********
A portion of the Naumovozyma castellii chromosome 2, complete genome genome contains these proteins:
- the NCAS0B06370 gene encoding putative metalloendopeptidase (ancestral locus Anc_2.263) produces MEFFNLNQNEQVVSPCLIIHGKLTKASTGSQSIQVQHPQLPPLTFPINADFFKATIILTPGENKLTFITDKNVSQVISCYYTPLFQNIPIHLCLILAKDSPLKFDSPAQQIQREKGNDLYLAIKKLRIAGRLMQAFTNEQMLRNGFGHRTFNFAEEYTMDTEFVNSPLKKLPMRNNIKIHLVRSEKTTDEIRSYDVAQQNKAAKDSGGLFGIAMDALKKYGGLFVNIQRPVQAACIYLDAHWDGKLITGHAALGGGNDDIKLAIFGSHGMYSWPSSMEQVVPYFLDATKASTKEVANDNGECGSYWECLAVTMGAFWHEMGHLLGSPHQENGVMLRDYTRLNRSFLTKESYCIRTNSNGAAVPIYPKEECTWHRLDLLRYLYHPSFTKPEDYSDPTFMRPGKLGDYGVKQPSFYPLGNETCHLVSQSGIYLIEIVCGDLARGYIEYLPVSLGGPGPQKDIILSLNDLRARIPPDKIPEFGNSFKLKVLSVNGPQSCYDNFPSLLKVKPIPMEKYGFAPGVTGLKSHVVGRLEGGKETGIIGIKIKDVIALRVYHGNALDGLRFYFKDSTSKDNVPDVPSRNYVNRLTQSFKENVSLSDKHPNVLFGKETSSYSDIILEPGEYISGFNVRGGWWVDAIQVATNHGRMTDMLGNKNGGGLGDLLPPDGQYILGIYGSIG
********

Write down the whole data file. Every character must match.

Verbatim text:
A portion of the Naumovozyma castellii chromosome 2, complete genome genome contains these proteins:
- the NCAS0B06370 gene encoding putative metalloendopeptidase (ancestral locus Anc_2.263) produces MEFFNLNQNEQVVSPCLIIHGKLTKASTGSQSIQVQHPQLPPLTFPINADFFKATIILTPGENKLTFITDKNVSQVISCYYTPLFQNIPIHLCLILAKDSPLKFDSPAQQIQREKGNDLYLAIKKLRIAGRLMQAFTNEQMLRNGFGHRTFNFAEEYTMDTEFVNSPLKKLPMRNNIKIHLVRSEKTTDEIRSYDVAQQNKAAKDSGGLFGIAMDALKKYGGLFVNIQRPVQAACIYLDAHWDGKLITGHAALGGGNDDIKLAIFGSHGMYSWPSSMEQVVPYFLDATKASTKEVANDNGECGSYWECLAVTMGAFWHEMGHLLGSPHQENGVMLRDYTRLNRSFLTKESYCIRTNSNGAAVPIYPKEECTWHRLDLLRYLYHPSFTKPEDYSDPTFMRPGKLGDYGVKQPSFYPLGNETCHLVSQSGIYLIEIVCGDLARGYIEYLPVSLGGPGPQKDIILSLNDLRARIPPDKIPEFGNSFKLKVLSVNGPQSCYDNFPSLLKVKPIPMEKYGFAPGVTGLKSHVVGRLEGGKETGIIGIKIKDVIALRVYHGNALDGLRFYFKDSTSKDNVPDVPSRNYVNRLTQSFKENVSLSDKHPNVLFGKETSSYSDIILEPGEYISGFNVRGGWWVDAIQVATNHGRMTDMLGNKNGGGLGDLLPPDGQYILGIYGSIG